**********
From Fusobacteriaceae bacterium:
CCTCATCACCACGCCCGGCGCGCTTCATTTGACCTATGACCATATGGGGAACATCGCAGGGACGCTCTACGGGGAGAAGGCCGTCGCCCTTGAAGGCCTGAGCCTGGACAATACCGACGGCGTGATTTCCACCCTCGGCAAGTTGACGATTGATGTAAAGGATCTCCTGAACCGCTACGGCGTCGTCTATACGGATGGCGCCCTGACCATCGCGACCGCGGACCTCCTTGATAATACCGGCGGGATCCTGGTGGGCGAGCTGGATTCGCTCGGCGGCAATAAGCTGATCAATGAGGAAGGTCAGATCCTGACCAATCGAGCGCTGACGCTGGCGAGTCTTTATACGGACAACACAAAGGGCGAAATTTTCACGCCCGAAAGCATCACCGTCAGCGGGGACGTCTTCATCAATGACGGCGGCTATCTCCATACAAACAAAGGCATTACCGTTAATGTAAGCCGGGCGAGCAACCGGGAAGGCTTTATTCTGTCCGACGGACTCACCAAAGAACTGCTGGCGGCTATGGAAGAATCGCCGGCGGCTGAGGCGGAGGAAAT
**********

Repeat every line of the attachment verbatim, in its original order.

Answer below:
From Fusobacteriaceae bacterium:
CCTCATCACCACGCCCGGCGCGCTTCATTTGACCTATGACCATATGGGGAACATCGCAGGGACGCTCTACGGGGAGAAGGCCGTCGCCCTTGAAGGCCTGAGCCTGGACAATACCGACGGCGTGATTTCCACCCTCGGCAAGTTGACGATTGATGTAAAGGATCTCCTGAACCGCTACGGCGTCGTCTATACGGATGGCGCCCTGACCATCGCGACCGCGGACCTCCTTGATAATACCGGCGGGATCCTGGTGGGCGAGCTGGATTCGCTCGGCGGCAATAAGCTGATCAATGAGGAAGGTCAGATCCTGACCAATCGAGCGCTGACGCTGGCGAGTCTTTATACGGACAACACAAAGGGCGAAATTTTCACGCCCGAAAGCATCACCGTCAGCGGGGACGTCTTCATCAATGACGGCGGCTATCTCCATACAAACAAAGGCATTACCGTTAATGTAAGCCGGGCGAGCAACCGGGAAGGCTTTATTCTGTCCGACGGACTCACCAAAGAACTGCTGGCGGCTATGGAAGAATCGCCGGCGGCTGAGGCGGAGGAAAT